Utility Week

Utility Week 6th February 2015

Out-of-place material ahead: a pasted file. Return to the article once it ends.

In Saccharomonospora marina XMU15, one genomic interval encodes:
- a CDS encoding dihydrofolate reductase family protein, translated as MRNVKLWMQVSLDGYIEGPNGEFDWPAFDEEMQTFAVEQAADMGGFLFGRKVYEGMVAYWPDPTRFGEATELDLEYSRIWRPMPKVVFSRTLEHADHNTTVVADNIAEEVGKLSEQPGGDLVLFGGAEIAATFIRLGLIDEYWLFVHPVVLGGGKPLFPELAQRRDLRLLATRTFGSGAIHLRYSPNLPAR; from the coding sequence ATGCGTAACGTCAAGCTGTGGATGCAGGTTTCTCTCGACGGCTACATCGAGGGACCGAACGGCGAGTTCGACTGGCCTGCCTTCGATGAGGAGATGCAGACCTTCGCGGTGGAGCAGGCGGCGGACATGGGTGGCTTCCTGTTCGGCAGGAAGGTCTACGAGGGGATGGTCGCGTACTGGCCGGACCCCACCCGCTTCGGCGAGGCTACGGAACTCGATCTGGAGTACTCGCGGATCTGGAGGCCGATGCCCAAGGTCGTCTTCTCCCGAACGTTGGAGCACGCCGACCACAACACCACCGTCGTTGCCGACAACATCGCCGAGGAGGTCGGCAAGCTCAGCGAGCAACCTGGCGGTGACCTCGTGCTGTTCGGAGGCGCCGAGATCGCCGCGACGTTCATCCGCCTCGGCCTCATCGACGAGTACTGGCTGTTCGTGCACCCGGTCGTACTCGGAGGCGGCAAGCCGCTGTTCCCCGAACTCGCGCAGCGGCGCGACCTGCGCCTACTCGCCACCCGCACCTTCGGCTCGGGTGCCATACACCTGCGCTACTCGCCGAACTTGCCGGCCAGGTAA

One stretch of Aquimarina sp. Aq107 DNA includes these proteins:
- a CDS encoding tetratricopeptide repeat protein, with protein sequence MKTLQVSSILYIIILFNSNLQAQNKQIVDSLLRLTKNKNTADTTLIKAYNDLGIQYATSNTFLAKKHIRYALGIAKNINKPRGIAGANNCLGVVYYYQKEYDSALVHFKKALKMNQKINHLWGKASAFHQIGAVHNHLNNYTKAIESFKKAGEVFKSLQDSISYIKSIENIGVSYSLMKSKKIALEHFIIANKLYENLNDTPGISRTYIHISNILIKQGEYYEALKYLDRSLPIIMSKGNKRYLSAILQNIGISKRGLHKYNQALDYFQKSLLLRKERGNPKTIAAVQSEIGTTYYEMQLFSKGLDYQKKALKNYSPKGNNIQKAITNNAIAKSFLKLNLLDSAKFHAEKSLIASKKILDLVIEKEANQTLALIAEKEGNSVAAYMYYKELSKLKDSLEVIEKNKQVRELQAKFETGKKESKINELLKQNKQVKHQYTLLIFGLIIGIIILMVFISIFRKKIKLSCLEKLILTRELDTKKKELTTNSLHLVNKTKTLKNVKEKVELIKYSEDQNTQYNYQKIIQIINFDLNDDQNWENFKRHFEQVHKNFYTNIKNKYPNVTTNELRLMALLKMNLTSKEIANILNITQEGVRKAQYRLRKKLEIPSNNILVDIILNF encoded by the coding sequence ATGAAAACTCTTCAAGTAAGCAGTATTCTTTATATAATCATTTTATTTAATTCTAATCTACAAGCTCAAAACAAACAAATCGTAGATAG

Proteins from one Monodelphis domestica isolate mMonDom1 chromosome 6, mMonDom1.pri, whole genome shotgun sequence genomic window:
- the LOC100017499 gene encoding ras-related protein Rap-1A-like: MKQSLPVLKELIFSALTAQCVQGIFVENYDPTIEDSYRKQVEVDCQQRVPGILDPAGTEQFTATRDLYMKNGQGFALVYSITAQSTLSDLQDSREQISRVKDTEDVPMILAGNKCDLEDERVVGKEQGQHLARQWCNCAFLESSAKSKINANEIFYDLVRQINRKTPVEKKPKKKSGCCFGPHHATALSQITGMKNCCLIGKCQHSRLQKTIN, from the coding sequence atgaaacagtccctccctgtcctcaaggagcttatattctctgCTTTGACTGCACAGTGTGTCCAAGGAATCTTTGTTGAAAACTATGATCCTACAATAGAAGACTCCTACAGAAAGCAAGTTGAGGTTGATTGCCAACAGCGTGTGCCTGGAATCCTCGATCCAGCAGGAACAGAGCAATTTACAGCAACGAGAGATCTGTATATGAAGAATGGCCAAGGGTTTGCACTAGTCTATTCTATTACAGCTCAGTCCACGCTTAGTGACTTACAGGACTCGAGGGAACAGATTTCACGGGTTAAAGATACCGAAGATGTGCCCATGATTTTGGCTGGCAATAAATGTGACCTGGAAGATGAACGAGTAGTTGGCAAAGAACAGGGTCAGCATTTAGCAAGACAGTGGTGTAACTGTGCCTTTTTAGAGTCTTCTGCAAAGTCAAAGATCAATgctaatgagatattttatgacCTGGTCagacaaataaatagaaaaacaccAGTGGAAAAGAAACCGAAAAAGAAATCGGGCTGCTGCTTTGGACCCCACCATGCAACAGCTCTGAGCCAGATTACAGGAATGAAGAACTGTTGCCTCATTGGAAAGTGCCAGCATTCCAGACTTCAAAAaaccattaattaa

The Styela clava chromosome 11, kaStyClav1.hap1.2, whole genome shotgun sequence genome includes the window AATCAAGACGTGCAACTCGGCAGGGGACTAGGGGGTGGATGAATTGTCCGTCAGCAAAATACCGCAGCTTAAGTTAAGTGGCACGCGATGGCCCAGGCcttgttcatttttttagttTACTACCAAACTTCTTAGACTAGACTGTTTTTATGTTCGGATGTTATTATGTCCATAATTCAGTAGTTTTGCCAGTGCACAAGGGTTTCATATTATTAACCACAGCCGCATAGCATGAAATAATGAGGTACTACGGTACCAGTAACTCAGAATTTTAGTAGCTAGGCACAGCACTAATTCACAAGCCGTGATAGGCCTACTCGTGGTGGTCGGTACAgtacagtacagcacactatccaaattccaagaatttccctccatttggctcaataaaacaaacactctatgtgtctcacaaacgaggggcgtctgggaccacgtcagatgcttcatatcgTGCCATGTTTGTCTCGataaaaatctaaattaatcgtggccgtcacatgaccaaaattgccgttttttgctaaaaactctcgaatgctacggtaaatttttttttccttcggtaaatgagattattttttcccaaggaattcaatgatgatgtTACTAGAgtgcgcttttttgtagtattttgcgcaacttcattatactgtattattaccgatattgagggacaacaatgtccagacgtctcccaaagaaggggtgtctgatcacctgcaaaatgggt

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UTILITY WEEK | 6Th - 12Th FEbrUarY 2015 | 19 Policy & Regulation This week WaTEr Ofwat backs Wessex in self-lay dispute Ofwat has ruled in favour of Wessex Water in a dispute with a self-lay organisation (SLO). Aquamain was contracted by housing developer Persimmon to lay the water and sewerage mains for 136 new houses at a development in Somerset. The dispute with the water company relates to the charges for adopt- ing the pipes. Wessex Water charged the SLO an infrastruc- ture charge of £91,936 for linking the new properties to the water and wastewater networks. It also charged Aquamain £81,397.36 in network reinforcement costs – needed to ensure its network can supply the new development. Aquamain took the dispute to Ofwat, claiming that by invoicing for both the infrastructure charge and the network reinforcement costs, Wessex Water was recover- ing "double its costs". However, the regulator ruled that Wessex Water is "legally entitled" to implement both the infrastructure charge and the cost for network reinforcement. gas Gas Safety Trust launches CO portal The Gas Safety Trust (GST) has launched an online portal for data and information relating to carbon monoxide (CO) poison- ing. Speaking at the launch in the Science Museum, London, GST chairman Chris Bielby said: "Providing access to CO-related information and data is an essential component of our strat- egy to improve knowledge and understanding of CO in the UK." According to NHS figures, more than 200 people in the UK are taken to hospital every year with suspected carbon monox- ide poisoning, which leads to around 40 deaths. EnErgY Offshore wind needs 'political stability' The offshore wind industry needs a "much more stable" political environment in which to operate if it is to be "competi- tive and sustainable" in the long term, say offshore wind leaders. Speaking at the Scottish Renewables' Offshore Wind and Supply Chain Conference last week, Jonathan Cole, manag- ing director of Scottish Power Renewables, said the hopes of the offshore wind industry had been "raised and rapidly confounded". Discussions about the future of the sector centred on the imminent decision on the first contracts for difference alloca- tion round, which was pushed back in September last year, and the threat of a judicial review of planning consents, called for by RSPB Scotland. Political Agenda Mathew Beech "Messages have been altered to win public approval" As the 50th anniversary of Sir Winston Churchill's state funeral passed, modern politicians paused to pay their respects to Britain's wartime leader. Then they got back to their day job – trying to win enough support to win the general election – now less than 90 days away. Within that battle, the coali- tion "caved in" to Labour's pres- sures for tighter regulations for fracking, adding all 13 opposi- tion tabled amendments to the Infrastructure Bill (see p20). clear – that Labour pushed a freeze when it would win voters, then changed their tune when it would become a hindrance. What were steadfast mes- sages from either side have been adapted to win public approval. It seems MPs have taken inspiration from Churchill, who once said: "To improve is to change; to be perfect is to change oen." Whether any party is perfect remains a completely different debate. Rather than concede defeat, environment secretary Liz Truss said the amendments were already government policy. They would put voluntary agreements on the statute paper. But saying that aer the opposition got their way does smack of someone claiming they got a joke aer it had been explained to them. But Labour is not immune to this affliction of trying to rewrite history to fit the present. Ed Mili- band's price freeze pledge, made at a time of high and increasing energy prices, seemed like an absolute winner in 2013. That is something energy sec- retary Ed Davey and his govern- ment colleagues have made very Severn Trent to cut dividend by 5 per cent Dividend reduction is better than predicted as water company accepts PR14 final determination Severn Trent has accepted Ofwat's final determination for PR14 and announced plans to reduce its dividend by 5 per cent and buy back £100 million of shares. The water company will cut customer bills in real terms over the next five years, with bills next year falling to an average £329, from £333. Severn Trent has set the 2015/16 dividend at 80.66p, a 5 per cent reduction on the current year. It will then grow the dividend annually at no less than RPI until March 2020, replacing the current dividend policy of RPI plus 3 per cent, which runs until March 2015. The 5 per cent dividend cut is better than analysts predicted – cuts of up to 15 per cent were expected. The share price responded positively, increasing from 2,170p to a high of 2,188.22p within the first 90 minutes of trad- ing on Wednesday morning. In addition, Severn Trent announced plans to move towards a net debt/RCV gearing ratio of around 62.5 per cent, in line with Ofwat's notional assumption, from its current level of 58 per cent. As part of this, it will buy back £100 million of shares. Under this refinancing programme, the water com- pany will also move almost one-third of its debt from fixed-rate debts to shorter-term floating debts, it added. Following Severn Trent's dividend cut announce- ment, Anglian Water said it has accepted the final deter- mination set out by Ofwat aer "no significant changes" were made to its proposed business plan. MB Severn Trent will cut bills over the next five years

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